Crime News Briefs

Staff Reports

Troopers seize 17 pounds of cocaine in Wood County

MILLBURY – Ohio State Highway Patrol troopers filed felony drug charges against an Arizona woman after a traffic stop in Wood County. During the traffic stop, troopers seized 17 pounds of cocaine valued at approximately $680,000.

On March 6, 2018 at 1:56 p.m., troopers stopped a 2010 Acura TL with Arizona registration for a marked lanes violation on Interstate 80 near milepost 70. A consent to search was requested and granted. The search revealed fresh tamper marks on the right side rocker panel, where a total of nine packages of cocaine were located.

The suspect, Deluce Casi, 36, of Marana, Ariz., was incarcerated in the Wood County Jail and charged with possession and trafficking in cocaine, both first-degree felonies.

If convicted, she could face up to 20 years in prison and up to a $40,000 fine.

OIU agents remind liquor permits of the time change March 11

(Columbus) – At 2 a.m. on Sunday, March 11, the time will change to 3 a.m. during Daylight Savings Time. Agents with the Ohio Investigative Unit remind liquor establishments stop selling alcohol before 2 a.m.

Establishments that are permitted to sell alcohol until 2:30 a.m. are impacted by the spring time change every year. When the time springs forward to 3 a.m., it is now 30 minutes past the legal time for patrons to purchase, possess, or consume alcoholic beverages.

Liquor permit establishments caught operating after the time change takes place may be administratively cited for after-hours violations.

The Ohio State Highway Patrol’s Ohio Investigative Unit agents are plain-clothed fully sworn peace officers. OIU is charged with enforcing the state’s liquor laws and is the only state law enforcement agency specifically tasked with investigating food stamp fraud crimes. Agents also investigate tobacco violations. Follow OIU on Facebook at and on Twitter by logging onto

‘Short-Term Loan’ Petition Rejected

COLUMBUS—The Ohio Attorney General’s Office rejected the petition for a proposed amendment to the Ohio Constitution which would establish new regulations of short-term loans.

On February 28th, the Ohio Attorney General’s Office received a written petition to amend the Ohio Constitution, entitled the “Short-Term Loan Consumer Protection Amendment,” from the attorney representing the petitioning committee. The summary was rejected for several reasons, including:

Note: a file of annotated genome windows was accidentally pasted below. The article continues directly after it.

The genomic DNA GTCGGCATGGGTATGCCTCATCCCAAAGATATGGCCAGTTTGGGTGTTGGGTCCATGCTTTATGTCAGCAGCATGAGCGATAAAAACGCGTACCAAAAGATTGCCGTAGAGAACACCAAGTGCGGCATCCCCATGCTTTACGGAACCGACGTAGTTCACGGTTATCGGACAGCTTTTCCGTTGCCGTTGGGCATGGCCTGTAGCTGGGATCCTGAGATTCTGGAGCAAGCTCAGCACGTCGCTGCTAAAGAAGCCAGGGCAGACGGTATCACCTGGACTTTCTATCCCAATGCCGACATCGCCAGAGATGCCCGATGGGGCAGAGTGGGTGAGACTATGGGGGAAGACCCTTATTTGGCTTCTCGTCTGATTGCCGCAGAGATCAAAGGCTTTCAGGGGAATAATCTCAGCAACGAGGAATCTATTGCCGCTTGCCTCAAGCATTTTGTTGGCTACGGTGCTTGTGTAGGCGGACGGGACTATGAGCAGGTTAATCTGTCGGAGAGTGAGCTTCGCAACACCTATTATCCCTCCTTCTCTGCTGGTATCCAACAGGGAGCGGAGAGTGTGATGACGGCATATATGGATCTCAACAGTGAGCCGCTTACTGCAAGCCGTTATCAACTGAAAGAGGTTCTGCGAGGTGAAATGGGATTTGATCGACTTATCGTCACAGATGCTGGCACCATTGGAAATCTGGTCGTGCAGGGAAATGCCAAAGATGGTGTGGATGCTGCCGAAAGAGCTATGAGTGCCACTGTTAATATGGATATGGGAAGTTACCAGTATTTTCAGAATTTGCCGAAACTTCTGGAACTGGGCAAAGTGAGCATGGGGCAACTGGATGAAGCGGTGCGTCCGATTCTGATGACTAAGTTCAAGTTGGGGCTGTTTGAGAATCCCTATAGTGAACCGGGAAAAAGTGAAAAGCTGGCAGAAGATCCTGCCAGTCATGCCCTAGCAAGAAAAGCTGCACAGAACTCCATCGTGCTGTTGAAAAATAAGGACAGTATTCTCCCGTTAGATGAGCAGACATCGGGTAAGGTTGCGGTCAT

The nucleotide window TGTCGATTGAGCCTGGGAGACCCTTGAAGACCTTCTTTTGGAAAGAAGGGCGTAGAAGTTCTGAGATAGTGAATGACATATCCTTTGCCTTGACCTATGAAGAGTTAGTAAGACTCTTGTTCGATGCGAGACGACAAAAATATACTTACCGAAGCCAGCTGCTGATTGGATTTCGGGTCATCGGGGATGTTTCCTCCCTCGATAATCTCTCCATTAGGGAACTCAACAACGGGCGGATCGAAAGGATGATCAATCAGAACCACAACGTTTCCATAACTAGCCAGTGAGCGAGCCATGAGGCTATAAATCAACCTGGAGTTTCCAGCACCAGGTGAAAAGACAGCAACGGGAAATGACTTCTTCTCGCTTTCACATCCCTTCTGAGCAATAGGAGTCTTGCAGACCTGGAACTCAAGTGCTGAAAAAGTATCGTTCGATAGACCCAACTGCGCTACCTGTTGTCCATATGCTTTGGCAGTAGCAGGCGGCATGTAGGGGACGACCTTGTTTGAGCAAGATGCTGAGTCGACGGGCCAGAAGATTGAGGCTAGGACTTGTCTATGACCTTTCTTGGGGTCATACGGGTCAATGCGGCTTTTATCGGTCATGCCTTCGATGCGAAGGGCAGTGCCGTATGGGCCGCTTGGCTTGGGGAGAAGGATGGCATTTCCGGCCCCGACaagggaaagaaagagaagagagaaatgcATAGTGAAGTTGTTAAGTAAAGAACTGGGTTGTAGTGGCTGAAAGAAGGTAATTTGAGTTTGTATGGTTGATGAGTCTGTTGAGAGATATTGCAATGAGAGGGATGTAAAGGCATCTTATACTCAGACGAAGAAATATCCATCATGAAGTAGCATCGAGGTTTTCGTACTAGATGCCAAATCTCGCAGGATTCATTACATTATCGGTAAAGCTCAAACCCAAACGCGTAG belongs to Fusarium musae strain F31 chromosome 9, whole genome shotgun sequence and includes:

The summary language stating “contracts for short term loans cannot be for a longer time period than the original loan amount…” conflicts with amendment language stating “the minimum duration of a short-term loan shall be the number of months equal to the sum of the originally contracted loan amount.”

The summary language regarding loans exempted from the definition of “short-term loans” conflicts with the amendment language exemptions.

The summary language regarding a notice on electronic funds authorization revocations does not exist in the amendment language, referring instead only to contract provisions.

The summary does not reflect the proposed amendment’s provision that the “General Assembly may, but is not required to, enact legislation to license persons to make short-term loans.”

The summary fails to mention that Section (C)(4) of the proposed amendment requires a licensee to “make a reasonable attempt to verify the borrower’s income prior to initiating the loan.”

The summary omits amendment language stating the amendment would take effect 365 days after it is approved by voters.

“For these reasons, I am unable to certify the summary as a fair and truthful statement of the proposed amendment,” Ohio Attorney General Mike DeWine stated in his letter rejecting the petition. “However, I must caution that this letter is not intended to represent an exhaustive list of all defects in the submitted summary.”

In order for a constitutional amendment to proceed, an initial petition containing summary language of the amendment and 1,000 signatures from Ohio registered voters must be submitted to the Ohio Attorney General. Once the summary language and initial signatures are certified, the Ohio Ballot Board would determine if the amendment contains a single issue or multiple issues. The petitioners must then collect signatures for each issue from registered voters in each of 44 of Ohio’s 88 counties, equal to 5 percent of the total vote cast in the county for the office of governor at the last gubernatorial election. Total signatures collected statewide must also equal 10 percent of the total vote cast for the office of governor at the last gubernatorial election.

The full text of today’s letter and of the initiative petitions submitted can be found at

Staff Reports